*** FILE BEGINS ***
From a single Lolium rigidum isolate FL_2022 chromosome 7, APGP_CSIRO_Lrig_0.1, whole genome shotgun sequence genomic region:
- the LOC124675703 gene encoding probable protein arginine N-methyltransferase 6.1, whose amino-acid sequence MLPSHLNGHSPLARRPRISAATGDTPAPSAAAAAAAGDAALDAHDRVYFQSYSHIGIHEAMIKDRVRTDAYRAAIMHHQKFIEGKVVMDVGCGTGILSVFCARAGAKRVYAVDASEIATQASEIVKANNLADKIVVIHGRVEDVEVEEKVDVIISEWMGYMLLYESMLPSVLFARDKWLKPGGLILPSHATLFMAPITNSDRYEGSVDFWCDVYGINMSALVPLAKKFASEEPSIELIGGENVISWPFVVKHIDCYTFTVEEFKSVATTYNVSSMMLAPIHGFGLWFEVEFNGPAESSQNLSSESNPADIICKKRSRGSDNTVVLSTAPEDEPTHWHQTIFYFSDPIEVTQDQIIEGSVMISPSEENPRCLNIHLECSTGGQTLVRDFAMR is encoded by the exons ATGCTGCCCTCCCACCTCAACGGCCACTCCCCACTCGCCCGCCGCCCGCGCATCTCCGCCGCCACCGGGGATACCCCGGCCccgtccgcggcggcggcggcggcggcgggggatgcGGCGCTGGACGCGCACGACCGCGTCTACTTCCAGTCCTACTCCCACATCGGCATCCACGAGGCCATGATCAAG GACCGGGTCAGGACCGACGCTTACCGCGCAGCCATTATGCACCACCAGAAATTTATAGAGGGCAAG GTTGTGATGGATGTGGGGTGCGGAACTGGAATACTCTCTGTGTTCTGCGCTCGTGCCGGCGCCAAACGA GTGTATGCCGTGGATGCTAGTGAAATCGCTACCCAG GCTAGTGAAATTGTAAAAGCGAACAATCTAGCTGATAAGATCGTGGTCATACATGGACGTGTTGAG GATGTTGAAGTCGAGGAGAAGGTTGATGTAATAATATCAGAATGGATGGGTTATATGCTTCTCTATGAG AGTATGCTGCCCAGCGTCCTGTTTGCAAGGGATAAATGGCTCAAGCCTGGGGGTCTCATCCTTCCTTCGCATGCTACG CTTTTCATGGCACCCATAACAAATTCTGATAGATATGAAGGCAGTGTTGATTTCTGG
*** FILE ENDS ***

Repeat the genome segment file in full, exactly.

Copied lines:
From a single Lolium rigidum isolate FL_2022 chromosome 7, APGP_CSIRO_Lrig_0.1, whole genome shotgun sequence genomic region:
- the LOC124675703 gene encoding probable protein arginine N-methyltransferase 6.1, whose amino-acid sequence MLPSHLNGHSPLARRPRISAATGDTPAPSAAAAAAAGDAALDAHDRVYFQSYSHIGIHEAMIKDRVRTDAYRAAIMHHQKFIEGKVVMDVGCGTGILSVFCARAGAKRVYAVDASEIATQASEIVKANNLADKIVVIHGRVEDVEVEEKVDVIISEWMGYMLLYESMLPSVLFARDKWLKPGGLILPSHATLFMAPITNSDRYEGSVDFWCDVYGINMSALVPLAKKFASEEPSIELIGGENVISWPFVVKHIDCYTFTVEEFKSVATTYNVSSMMLAPIHGFGLWFEVEFNGPAESSQNLSSESNPADIICKKRSRGSDNTVVLSTAPEDEPTHWHQTIFYFSDPIEVTQDQIIEGSVMISPSEENPRCLNIHLECSTGGQTLVRDFAMR is encoded by the exons ATGCTGCCCTCCCACCTCAACGGCCACTCCCCACTCGCCCGCCGCCCGCGCATCTCCGCCGCCACCGGGGATACCCCGGCCccgtccgcggcggcggcggcggcggcgggggatgcGGCGCTGGACGCGCACGACCGCGTCTACTTCCAGTCCTACTCCCACATCGGCATCCACGAGGCCATGATCAAG GACCGGGTCAGGACCGACGCTTACCGCGCAGCCATTATGCACCACCAGAAATTTATAGAGGGCAAG GTTGTGATGGATGTGGGGTGCGGAACTGGAATACTCTCTGTGTTCTGCGCTCGTGCCGGCGCCAAACGA GTGTATGCCGTGGATGCTAGTGAAATCGCTACCCAG GCTAGTGAAATTGTAAAAGCGAACAATCTAGCTGATAAGATCGTGGTCATACATGGACGTGTTGAG GATGTTGAAGTCGAGGAGAAGGTTGATGTAATAATATCAGAATGGATGGGTTATATGCTTCTCTATGAG AGTATGCTGCCCAGCGTCCTGTTTGCAAGGGATAAATGGCTCAAGCCTGGGGGTCTCATCCTTCCTTCGCATGCTACG CTTTTCATGGCACCCATAACAAATTCTGATAGATATGAAGGCAGTGTTGATTTCTGG